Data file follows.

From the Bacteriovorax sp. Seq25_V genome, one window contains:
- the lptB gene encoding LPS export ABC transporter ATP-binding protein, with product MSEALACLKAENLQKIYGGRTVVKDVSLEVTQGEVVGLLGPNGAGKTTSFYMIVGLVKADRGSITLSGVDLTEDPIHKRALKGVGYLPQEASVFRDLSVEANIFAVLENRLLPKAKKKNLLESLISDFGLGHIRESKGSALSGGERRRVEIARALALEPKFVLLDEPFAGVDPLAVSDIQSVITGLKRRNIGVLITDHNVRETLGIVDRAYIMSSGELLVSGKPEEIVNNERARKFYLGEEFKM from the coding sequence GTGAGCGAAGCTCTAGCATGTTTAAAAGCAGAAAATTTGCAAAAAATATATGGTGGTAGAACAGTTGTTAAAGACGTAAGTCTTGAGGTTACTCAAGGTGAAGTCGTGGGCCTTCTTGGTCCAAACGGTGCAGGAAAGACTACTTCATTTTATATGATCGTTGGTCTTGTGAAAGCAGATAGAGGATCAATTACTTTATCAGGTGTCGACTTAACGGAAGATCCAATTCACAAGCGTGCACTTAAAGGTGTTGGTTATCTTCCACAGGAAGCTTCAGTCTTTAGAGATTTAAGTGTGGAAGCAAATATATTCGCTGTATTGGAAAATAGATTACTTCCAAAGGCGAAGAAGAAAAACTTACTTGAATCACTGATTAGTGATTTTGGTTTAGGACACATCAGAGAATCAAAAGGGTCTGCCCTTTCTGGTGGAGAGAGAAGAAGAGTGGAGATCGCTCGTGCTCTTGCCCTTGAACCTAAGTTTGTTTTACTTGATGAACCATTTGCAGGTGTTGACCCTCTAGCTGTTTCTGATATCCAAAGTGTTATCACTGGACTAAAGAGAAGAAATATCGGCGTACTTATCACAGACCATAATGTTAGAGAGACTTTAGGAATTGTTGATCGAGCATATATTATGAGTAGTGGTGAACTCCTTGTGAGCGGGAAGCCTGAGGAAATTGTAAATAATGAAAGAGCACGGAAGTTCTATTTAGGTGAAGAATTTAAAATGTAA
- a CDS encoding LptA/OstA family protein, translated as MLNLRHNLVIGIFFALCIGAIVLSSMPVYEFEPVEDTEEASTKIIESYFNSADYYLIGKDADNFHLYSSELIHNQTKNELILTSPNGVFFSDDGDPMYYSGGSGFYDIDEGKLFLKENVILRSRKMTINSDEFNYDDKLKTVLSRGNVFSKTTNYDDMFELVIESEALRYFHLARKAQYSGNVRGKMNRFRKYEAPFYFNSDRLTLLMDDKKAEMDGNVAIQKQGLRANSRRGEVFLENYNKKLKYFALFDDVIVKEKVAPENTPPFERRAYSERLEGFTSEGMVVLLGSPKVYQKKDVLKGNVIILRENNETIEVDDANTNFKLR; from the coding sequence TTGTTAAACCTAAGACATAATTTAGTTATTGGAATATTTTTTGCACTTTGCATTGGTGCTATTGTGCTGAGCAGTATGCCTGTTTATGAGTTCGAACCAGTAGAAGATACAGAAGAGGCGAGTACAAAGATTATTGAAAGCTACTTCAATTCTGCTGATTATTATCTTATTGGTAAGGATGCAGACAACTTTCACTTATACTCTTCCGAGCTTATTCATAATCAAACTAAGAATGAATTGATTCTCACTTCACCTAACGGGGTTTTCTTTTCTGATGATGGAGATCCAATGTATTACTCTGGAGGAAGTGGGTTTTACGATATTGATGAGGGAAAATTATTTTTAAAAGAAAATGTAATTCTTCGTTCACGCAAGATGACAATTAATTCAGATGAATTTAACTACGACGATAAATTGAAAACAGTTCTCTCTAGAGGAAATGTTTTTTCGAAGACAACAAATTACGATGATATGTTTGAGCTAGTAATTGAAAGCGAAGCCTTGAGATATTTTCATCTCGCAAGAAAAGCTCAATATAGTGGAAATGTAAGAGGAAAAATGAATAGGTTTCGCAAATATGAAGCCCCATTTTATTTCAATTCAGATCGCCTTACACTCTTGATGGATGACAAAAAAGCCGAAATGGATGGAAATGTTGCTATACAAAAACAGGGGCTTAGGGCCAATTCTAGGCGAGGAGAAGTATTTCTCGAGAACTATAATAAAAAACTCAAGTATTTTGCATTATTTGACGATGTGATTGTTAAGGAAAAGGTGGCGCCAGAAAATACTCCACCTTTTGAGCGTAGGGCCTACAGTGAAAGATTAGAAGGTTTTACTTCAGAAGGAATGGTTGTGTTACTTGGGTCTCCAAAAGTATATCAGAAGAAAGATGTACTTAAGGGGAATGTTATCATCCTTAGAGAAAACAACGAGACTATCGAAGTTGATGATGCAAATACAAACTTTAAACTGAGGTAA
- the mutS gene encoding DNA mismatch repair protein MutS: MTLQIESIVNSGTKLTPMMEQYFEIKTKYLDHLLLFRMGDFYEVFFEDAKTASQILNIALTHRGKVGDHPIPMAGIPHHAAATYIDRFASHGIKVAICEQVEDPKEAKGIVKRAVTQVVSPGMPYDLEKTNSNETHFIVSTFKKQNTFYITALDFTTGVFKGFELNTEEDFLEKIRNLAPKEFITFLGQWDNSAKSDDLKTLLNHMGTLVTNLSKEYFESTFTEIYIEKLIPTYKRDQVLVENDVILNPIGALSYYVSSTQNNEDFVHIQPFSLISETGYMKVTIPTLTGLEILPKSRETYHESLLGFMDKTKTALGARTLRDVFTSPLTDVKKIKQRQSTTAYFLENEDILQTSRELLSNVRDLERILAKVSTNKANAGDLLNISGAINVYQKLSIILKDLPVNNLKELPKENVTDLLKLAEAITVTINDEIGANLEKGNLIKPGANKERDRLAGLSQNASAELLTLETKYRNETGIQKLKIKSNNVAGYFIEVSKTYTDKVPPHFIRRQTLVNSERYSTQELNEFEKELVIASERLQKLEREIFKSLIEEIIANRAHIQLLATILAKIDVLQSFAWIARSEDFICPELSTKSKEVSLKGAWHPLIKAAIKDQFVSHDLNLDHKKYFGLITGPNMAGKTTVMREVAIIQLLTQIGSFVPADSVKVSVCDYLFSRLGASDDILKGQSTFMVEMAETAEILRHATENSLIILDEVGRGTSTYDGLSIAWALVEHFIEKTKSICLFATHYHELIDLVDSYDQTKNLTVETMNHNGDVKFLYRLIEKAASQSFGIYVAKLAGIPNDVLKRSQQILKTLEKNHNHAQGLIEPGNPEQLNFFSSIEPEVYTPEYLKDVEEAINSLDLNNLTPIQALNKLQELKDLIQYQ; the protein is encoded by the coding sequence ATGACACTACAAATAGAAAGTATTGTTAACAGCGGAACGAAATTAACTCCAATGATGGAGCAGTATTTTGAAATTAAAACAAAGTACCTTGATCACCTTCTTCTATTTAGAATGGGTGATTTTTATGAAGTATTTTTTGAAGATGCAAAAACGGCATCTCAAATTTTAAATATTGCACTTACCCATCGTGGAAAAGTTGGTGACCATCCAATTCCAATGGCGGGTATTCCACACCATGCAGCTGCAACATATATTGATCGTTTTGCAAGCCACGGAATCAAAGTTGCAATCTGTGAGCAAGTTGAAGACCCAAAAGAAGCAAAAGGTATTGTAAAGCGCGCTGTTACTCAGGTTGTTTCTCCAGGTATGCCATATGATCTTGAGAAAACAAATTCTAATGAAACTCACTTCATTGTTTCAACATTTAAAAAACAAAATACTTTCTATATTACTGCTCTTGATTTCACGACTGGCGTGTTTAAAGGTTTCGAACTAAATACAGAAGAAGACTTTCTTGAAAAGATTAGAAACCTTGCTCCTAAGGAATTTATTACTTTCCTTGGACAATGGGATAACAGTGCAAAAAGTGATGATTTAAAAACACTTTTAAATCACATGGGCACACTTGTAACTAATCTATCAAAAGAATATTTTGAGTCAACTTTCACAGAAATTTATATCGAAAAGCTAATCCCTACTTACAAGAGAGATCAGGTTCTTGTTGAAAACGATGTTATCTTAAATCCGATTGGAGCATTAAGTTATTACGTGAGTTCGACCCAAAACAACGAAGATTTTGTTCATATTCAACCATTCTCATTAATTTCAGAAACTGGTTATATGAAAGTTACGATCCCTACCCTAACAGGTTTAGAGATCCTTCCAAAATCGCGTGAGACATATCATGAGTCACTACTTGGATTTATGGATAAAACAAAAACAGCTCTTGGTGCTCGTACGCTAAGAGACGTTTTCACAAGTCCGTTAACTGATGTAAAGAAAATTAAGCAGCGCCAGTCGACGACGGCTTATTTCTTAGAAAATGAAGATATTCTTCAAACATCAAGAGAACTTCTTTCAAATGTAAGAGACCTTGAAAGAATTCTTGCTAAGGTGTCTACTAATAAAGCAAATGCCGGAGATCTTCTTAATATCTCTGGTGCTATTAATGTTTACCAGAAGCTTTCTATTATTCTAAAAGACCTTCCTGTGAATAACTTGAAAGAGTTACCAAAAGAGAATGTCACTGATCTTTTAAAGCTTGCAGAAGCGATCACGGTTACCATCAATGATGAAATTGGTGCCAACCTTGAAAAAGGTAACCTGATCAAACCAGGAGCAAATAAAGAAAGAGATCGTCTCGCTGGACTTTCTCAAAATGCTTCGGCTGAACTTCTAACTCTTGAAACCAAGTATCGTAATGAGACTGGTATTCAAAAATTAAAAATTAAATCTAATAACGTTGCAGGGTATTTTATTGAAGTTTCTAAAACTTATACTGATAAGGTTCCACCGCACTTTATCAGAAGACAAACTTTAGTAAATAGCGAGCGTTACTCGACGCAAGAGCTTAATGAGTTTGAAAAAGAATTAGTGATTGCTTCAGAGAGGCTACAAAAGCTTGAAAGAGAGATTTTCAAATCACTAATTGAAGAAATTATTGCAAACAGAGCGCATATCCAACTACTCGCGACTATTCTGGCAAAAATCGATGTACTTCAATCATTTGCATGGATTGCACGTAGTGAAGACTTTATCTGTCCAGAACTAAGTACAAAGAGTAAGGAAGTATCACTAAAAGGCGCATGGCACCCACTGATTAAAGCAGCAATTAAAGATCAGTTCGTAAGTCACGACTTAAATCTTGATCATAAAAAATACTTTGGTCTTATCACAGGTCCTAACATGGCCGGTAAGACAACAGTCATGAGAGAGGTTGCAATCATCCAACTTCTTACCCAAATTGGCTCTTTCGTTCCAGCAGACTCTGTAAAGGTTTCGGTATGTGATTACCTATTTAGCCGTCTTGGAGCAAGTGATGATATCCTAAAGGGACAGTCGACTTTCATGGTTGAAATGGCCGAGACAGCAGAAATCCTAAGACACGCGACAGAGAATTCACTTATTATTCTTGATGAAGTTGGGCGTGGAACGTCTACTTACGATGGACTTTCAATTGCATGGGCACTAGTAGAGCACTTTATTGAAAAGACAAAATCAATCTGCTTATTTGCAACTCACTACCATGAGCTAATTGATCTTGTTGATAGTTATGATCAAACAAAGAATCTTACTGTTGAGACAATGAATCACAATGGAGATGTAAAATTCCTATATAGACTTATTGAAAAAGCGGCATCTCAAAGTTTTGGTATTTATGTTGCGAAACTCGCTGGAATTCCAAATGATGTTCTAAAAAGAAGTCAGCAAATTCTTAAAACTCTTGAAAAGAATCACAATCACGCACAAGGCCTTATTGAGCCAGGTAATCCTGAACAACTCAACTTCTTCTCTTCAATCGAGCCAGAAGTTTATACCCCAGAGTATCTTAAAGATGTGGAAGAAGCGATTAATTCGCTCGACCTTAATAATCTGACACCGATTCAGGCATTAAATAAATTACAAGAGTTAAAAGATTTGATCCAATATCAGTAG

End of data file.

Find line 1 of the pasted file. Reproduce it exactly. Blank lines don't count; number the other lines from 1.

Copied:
From the Bacteriovorax sp. Seq25_V genome, one window contains: